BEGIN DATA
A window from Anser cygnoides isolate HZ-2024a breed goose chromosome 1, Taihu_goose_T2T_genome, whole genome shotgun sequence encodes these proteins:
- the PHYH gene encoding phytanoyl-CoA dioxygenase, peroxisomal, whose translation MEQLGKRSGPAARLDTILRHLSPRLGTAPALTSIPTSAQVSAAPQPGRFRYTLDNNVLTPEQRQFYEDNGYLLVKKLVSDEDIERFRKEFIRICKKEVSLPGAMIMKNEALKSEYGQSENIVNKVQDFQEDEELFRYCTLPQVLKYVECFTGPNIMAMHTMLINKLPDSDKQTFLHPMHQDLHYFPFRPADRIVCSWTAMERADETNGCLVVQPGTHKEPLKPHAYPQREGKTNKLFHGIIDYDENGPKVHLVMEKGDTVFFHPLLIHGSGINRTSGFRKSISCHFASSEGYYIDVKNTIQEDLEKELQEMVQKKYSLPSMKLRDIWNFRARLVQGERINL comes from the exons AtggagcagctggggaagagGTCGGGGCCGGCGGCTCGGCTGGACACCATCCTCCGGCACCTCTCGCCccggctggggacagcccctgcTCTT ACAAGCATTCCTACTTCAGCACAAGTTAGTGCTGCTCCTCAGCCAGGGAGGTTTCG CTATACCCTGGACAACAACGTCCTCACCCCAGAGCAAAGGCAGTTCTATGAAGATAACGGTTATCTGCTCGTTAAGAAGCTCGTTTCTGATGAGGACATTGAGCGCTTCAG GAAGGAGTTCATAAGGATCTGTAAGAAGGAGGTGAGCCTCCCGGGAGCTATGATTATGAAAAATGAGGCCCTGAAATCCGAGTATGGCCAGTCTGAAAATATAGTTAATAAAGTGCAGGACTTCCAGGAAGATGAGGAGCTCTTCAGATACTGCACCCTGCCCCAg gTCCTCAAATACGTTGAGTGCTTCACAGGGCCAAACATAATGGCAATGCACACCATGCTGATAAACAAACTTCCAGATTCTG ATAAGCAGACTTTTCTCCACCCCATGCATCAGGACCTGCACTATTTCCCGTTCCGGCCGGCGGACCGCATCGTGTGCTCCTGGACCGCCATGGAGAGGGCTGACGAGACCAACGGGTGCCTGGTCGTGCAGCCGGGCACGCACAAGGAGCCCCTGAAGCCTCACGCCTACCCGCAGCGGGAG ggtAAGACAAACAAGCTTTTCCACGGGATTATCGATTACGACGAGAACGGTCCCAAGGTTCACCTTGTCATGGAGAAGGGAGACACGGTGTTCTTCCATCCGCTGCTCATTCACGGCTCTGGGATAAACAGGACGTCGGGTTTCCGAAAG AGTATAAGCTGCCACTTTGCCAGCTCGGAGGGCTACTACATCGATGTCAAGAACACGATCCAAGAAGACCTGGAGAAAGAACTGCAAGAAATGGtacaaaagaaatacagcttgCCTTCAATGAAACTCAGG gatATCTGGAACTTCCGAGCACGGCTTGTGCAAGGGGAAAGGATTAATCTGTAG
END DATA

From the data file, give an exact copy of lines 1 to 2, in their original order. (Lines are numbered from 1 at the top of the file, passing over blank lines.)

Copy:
A window from Anser cygnoides isolate HZ-2024a breed goose chromosome 1, Taihu_goose_T2T_genome, whole genome shotgun sequence encodes these proteins:
- the PHYH gene encoding phytanoyl-CoA dioxygenase, peroxisomal, whose translation MEQLGKRSGPAARLDTILRHLSPRLGTAPALTSIPTSAQVSAAPQPGRFRYTLDNNVLTPEQRQFYEDNGYLLVKKLVSDEDIERFRKEFIRICKKEVSLPGAMIMKNEALKSEYGQSENIVNKVQDFQEDEELFRYCTLPQVLKYVECFTGPNIMAMHTMLINKLPDSDKQTFLHPMHQDLHYFPFRPADRIVCSWTAMERADETNGCLVVQPGTHKEPLKPHAYPQREGKTNKLFHGIIDYDENGPKVHLVMEKGDTVFFHPLLIHGSGINRTSGFRKSISCHFASSEGYYIDVKNTIQEDLEKELQEMVQKKYSLPSMKLRDIWNFRARLVQGERINL comes from the exons AtggagcagctggggaagagGTCGGGGCCGGCGGCTCGGCTGGACACCATCCTCCGGCACCTCTCGCCccggctggggacagcccctgcTCTT ACAAGCATTCCTACTTCAGCACAAGTTAGTGCTGCTCCTCAGCCAGGGAGGTTTCG CTATACCCTGGACAACAACGTCCTCACCCCAGAGCAAAGGCAGTTCTATGAAGATAACGGTTATCTGCTCGTTAAGAAGCTCGTTTCTGATGAGGACATTGAGCGCTTCAG GAAGGAGTTCATAAGGATCTGTAAGAAGGAGGTGAGCCTCCCGGGAGCTATGATTATGAAAAATGAGGCCCTGAAATCCGAGTATGGCCAGTCTGAAAATATAGTTAATAAAGTGCAGGACTTCCAGGAAGATGAGGAGCTCTTCAGATACTGCACCCTGCCCCAg gTCCTCAAATACGTTGAGTGCTTCACAGGGCCAAACATAATGGCAATGCACACCATGCTGATAAACAAACTTCCAGATTCTG ATAAGCAGACTTTTCTCCACCCCATGCATCAGGACCTGCACTATTTCCCGTTCCGGCCGGCGGACCGCATCGTGTGCTCCTGGACCGCCATGGAGAGGGCTGACGAGACCAACGGGTGCCTGGTCGTGCAGCCGGGCACGCACAAGGAGCCCCTGAAGCCTCACGCCTACCCGCAGCGGGAG ggtAAGACAAACAAGCTTTTCCACGGGATTATCGATTACGACGAGAACGGTCCCAAGGTTCACCTTGTCATGGAGAAGGGAGACACGGTGTTCTTCCATCCGCTGCTCATTCACGGCTCTGGGATAAACAGGACGTCGGGTTTCCGAAAG AGTATAAGCTGCCACTTTGCCAGCTCGGAGGGCTACTACATCGATGTCAAGAACACGATCCAAGAAGACCTGGAGAAAGAACTGCAAGAAATGGtacaaaagaaatacagcttgCCTTCAATGAAACTCAGG gatATCTGGAACTTCCGAGCACGGCTTGTGCAAGGGGAAAGGATTAATCTGTAG